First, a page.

ASI Board of Directors changes elections code


Eric Jaramishian - The State Hornet

Associated Students, Inc. President Mia Kagianas (left), Lisa Dalton (right) and Gina Curry examine the agena during the ASI meeting on Wednesday. The board voted to remove slates from future election cycles.

On Feb. 7, the Associated Students, Inc. Board of Directors voted that slates will no longer be allowed in Sacramento State student government elections.

The ASI Board of Directors met to discuss a variety of topics, including the resolution — proposed by ASI President Mia Kagianas — to change the elections code by ending the use of slates.

Slates allowed students running for different positions to campaign together, especially if they knew each other and had similar policy ideas.

The change had been in discussion since October, when Kagianas and the ASI Elections Code Task Force began looking at how to deal with slates in the election process.

The board of directors reestablished the task force last summer to revisit the elections code and determine what changes needed to be addressed.

The task force is made up of administrators, ASI staff members and students.

One of the major topics discussed during the board of directors meeting was the use of slates.

The board discussed the possibility of allowing slates to be used while giving independent candidates a fair chance to run against a group of candidates running with each other, but ultimately decided to end the use of slates entirely.

“We came to realize that we were just going around the problem that slates have, which disempowers students who want to run as an independent — especially when it comes to finances, when people come from lower income backgrounds against people that might have a financial advantage,” said Kagianas.

The board said these disadvantages do not make students feel welcome to take the social risk of running for office.

The task force had concerns that getting rid of slates might decrease voter turnout, according to Kagianas.

However, ASI Executive Director Sandra Gallardo, who serves as a non-voting member of the board, said that states likely decreased voter turnout.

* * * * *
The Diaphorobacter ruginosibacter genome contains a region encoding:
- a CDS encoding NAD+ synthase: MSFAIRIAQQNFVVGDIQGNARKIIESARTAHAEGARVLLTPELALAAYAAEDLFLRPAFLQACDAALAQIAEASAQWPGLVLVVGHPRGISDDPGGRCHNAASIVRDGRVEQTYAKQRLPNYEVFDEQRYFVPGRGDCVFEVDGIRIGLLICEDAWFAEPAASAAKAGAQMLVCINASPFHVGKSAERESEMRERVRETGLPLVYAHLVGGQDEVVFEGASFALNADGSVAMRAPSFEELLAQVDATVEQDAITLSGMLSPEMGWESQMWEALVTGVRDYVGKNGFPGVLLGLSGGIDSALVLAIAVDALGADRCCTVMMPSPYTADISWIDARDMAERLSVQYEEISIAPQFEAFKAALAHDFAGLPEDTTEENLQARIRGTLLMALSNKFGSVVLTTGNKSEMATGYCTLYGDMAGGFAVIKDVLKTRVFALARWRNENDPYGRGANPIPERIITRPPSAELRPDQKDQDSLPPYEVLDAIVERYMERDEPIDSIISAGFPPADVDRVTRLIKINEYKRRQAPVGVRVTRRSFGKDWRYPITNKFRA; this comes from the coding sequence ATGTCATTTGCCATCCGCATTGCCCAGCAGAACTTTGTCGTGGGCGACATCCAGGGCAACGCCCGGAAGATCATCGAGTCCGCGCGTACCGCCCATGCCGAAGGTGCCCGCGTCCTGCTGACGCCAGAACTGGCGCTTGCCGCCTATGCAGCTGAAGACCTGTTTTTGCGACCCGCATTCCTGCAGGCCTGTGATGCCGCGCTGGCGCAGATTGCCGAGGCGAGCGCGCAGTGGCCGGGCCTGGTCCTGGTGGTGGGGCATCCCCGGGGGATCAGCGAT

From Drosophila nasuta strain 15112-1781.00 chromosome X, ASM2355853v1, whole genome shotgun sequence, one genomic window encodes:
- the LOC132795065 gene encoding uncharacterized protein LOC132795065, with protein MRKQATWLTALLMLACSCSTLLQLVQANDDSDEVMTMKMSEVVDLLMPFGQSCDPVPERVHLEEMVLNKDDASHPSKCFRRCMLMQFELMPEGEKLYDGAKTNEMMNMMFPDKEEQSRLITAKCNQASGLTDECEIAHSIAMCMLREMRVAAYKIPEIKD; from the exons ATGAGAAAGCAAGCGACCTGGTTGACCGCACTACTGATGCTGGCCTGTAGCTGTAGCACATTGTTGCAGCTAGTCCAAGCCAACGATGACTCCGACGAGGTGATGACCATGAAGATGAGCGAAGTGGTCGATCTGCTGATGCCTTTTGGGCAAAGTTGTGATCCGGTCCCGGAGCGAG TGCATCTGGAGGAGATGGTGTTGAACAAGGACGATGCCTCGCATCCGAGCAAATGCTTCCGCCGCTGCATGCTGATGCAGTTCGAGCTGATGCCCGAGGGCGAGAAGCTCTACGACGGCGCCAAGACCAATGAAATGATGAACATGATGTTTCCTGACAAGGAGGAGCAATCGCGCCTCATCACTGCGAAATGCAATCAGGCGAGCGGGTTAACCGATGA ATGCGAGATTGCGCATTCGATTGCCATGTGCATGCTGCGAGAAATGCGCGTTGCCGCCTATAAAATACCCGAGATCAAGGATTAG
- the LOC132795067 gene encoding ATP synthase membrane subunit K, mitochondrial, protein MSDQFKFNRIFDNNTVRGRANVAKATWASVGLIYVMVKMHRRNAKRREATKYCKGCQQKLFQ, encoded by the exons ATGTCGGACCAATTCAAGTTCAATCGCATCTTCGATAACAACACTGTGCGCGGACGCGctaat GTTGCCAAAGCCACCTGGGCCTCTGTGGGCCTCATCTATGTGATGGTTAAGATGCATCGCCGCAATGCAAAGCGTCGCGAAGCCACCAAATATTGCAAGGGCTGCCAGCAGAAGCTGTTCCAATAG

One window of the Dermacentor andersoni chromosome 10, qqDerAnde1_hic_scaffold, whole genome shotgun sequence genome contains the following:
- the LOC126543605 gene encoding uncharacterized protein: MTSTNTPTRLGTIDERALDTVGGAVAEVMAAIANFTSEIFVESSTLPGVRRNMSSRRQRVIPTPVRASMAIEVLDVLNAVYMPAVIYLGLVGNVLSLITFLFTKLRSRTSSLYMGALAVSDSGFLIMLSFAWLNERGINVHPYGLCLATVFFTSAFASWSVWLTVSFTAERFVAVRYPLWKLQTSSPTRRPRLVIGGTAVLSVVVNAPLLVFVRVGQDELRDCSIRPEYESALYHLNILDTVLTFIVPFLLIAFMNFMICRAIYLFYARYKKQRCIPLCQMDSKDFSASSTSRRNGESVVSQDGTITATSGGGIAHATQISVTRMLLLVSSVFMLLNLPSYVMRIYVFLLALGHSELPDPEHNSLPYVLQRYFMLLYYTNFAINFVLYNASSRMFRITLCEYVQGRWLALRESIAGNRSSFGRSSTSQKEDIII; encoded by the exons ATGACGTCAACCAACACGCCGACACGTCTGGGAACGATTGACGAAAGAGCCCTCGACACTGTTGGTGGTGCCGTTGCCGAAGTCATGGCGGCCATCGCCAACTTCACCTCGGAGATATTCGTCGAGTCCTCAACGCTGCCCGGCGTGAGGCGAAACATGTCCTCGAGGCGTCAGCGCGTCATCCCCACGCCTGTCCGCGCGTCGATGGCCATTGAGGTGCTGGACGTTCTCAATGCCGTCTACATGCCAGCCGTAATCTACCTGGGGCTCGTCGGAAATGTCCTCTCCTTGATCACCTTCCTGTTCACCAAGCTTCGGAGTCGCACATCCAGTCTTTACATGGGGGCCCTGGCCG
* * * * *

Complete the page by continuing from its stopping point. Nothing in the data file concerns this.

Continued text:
“There is the problem that slates make elections more divisive with an ‘us’ versus ‘them’ dynamic when more than one slate runs for office,” said Gallardo. “All of these factors in turn hurt student engagement and likely depress voter turnout. Eliminating slates will hopefully turn things around by encouraging students to run for office and become more engaged with Associated Students.”

Gallardo served on student government when she was in school and said that slates didn’t exist at the time.

“I believe (not having slates) increased student participation because there was no ‘drama’ surrounding running for office, and little to no money was needed to get the word out to your constituency,” Gallardo said. “If slates had been allowed, I would likely have been too intimidated to run for office and I would have lost out on a valuable and enriching life experience.”

When the resolution was proposed at the board meeting on Wednesday, it received positive feedback.

Members of the board went on to say that many students have stated slates do in fact create “barriers” to independent candidates, and that this resolution will help to bring down those barriers.

“It would be cool if we could take out slates, because they’re a powerhouse,” said Jet Haresco, the ASI director of business administration. “But I think there should be some support for students who do not have the self confidence to run by themselves”

The resolution passed with only one “no” vote.

“I feel really proud to be on this ASI this year,” Kagianas said. “They have made a historic move to remove slates, and I am proud that we are changing the institution to better serve our students.”  

Another change made to the elections code is the inclusion of tickets, so that candidates running for president and vice president can run together.

The rest of the rules are remaining the same. Any student can run, but they will have to fill out an application that is due by March 9 and attend two mandatory workshops.

Once they are approved to run, the candidates may begin campaigning on March 26.

Voting takes place on April 11 and 12, and the results are announced the following day. Each candidate has a spending limit of $350 to use during the campaign.

“I am really thankful that I have had the opportunity to make this change, and I am excited to see what this looks like for future boards,” Kagianas said.

Update: This article has been updated to reflect the fact that voting also takes place on April 12, and that students must attend two mandatory workshops and turn in their application by March 9 in order to be approved as a candidate.